It dissects how the discount party works
- A core group called "the centre" takes order (each driver will hand out phone numbers to passengers, to reach the centre), which comprises of about 10 people
- The second line of the party pays about 30-90 per day to the centre, and the centre will direct order to these drivers. This fee is quite significant, considering the daily revenue of the driver is perhaps a couple thousands. It means the extra revenue the drivers collect must be sizable, if they are willing to give 20% discount and pay the 'centre fee' on top. (For taxi driver economics, where utilization is a key issue, see the Shanghai Case Study, which won the Simon Award)
- A natural question for the centre is: what is the optimum number of 2nd line members. They need certain guaranteed volume to justify the fees (and incentives for these drivers to direct traffic to the call centre; willing to take call order once committed, and not setting up their own call centres). The 'centre' limited the party size to ensure volume and utilization.
- After this is taken care of, a second question arised. How to make sure the passengers are happy? Here comes an ingenius solution. Recruit a peripheral 3rd line members, who do not have to pay for the referral. All they need to do is take the business and honor the commitment (to pick up passengers).
Digression: there are other ingeneous solution in mainland China.
- "The Chinese Taxi Model: The innovation is to ask the passenger to switch to a car coming from the opposite direction around the mid-point of the path, so that both vehicles only have to drive half the distance and can return with full load of passenger as well. This way both vehicles can save fuel costs, time, depreciation and even toll by halving the mileage, and part of the savings given back to the passenger via a price discount"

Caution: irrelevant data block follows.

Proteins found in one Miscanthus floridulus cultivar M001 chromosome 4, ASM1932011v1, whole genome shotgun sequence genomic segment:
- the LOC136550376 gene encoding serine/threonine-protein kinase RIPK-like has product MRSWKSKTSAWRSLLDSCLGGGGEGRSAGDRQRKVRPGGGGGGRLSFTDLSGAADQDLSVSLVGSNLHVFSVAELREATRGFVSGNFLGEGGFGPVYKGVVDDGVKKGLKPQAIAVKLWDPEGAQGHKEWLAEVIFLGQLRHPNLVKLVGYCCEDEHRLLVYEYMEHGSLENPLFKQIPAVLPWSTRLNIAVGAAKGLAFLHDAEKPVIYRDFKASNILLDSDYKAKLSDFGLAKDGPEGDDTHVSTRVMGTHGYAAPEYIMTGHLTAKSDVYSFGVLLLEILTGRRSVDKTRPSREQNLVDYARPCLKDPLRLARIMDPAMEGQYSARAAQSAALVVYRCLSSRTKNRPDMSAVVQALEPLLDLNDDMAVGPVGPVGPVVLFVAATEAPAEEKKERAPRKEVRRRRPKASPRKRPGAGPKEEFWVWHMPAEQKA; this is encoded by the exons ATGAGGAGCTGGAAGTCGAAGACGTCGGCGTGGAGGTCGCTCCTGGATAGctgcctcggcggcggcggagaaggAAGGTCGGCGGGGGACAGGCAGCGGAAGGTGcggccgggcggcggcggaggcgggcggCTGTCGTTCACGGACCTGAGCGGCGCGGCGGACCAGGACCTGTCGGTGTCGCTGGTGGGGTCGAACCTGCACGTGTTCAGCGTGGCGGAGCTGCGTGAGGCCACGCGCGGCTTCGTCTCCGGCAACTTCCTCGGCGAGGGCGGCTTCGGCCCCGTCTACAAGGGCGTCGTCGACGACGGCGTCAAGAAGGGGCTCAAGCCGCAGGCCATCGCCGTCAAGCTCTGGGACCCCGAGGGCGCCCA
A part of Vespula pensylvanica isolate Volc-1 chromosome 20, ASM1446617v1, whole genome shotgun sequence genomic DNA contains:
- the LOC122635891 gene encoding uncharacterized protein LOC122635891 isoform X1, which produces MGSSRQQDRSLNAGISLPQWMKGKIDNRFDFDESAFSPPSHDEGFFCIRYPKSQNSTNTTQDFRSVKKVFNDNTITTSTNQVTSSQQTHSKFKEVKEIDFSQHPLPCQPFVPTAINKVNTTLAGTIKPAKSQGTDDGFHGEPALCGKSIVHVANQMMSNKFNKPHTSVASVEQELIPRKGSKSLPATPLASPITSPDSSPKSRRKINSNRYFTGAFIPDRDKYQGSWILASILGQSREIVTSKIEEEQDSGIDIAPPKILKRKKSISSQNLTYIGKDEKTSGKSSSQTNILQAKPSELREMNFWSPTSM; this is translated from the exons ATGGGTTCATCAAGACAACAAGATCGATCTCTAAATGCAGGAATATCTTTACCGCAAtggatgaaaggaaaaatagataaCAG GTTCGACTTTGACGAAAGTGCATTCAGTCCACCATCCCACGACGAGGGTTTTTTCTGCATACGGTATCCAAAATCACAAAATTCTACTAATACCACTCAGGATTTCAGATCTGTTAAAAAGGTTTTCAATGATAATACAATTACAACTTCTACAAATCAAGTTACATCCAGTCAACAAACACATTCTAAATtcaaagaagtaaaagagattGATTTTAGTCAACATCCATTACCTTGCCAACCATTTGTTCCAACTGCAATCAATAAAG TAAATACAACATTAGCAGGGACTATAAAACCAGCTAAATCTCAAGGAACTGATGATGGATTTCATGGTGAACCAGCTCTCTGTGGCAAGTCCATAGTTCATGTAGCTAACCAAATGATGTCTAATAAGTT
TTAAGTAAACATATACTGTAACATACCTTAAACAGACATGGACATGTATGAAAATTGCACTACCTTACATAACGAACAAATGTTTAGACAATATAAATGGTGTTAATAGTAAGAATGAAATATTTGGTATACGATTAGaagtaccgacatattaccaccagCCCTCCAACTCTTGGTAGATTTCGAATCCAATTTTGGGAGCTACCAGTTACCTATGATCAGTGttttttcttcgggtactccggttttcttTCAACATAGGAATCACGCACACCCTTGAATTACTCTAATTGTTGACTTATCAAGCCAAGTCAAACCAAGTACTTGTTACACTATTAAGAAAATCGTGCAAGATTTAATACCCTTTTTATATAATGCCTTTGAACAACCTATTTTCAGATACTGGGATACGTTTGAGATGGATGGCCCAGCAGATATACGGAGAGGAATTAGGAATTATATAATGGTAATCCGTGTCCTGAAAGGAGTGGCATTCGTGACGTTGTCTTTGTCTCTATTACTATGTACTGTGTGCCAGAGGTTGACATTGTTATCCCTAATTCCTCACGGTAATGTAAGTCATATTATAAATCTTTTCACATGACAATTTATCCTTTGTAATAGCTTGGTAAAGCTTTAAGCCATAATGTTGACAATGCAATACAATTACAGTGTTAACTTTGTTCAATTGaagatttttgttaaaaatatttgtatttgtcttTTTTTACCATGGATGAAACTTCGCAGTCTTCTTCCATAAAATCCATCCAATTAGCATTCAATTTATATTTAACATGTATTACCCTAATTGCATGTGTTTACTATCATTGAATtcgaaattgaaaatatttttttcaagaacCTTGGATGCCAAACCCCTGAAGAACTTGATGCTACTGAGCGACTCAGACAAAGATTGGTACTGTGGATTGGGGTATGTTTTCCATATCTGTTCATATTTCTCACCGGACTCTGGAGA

How much is the minimum charge if you catch a taxi on Lantau Island? NT?
This is one of the questions (replicated on the same blog) from a quiz from HK Magazine . It conducted a quiz for a few Legco members on the Apr 7 issue. A Chinese summary can be found here.
Long Hair (Leung Kwok Hung) emerged as the champion, even though a few of the questions are expat-Bourgeois only (Frappaccino, Soho restaurant and Mr. Aaaah-Aaaww). Frankly, I know who Mr Aaahh-aaawww is but cannot make the connect with the way the question was asked. So Leung actually scored 7 out of a total of 9 "relevant" questions. A few of them are actually what has been debated in the Legco, I wonder where these big-shot have gone during the meetings.
Bottom scorers: Emily Lau(3), Cheung Yu Yan (3), Martin Lee (2).
This quiz does not mean much. But it shows how ideology has overshadowed common sense in HK politics as well. This is why I would vote for long hair.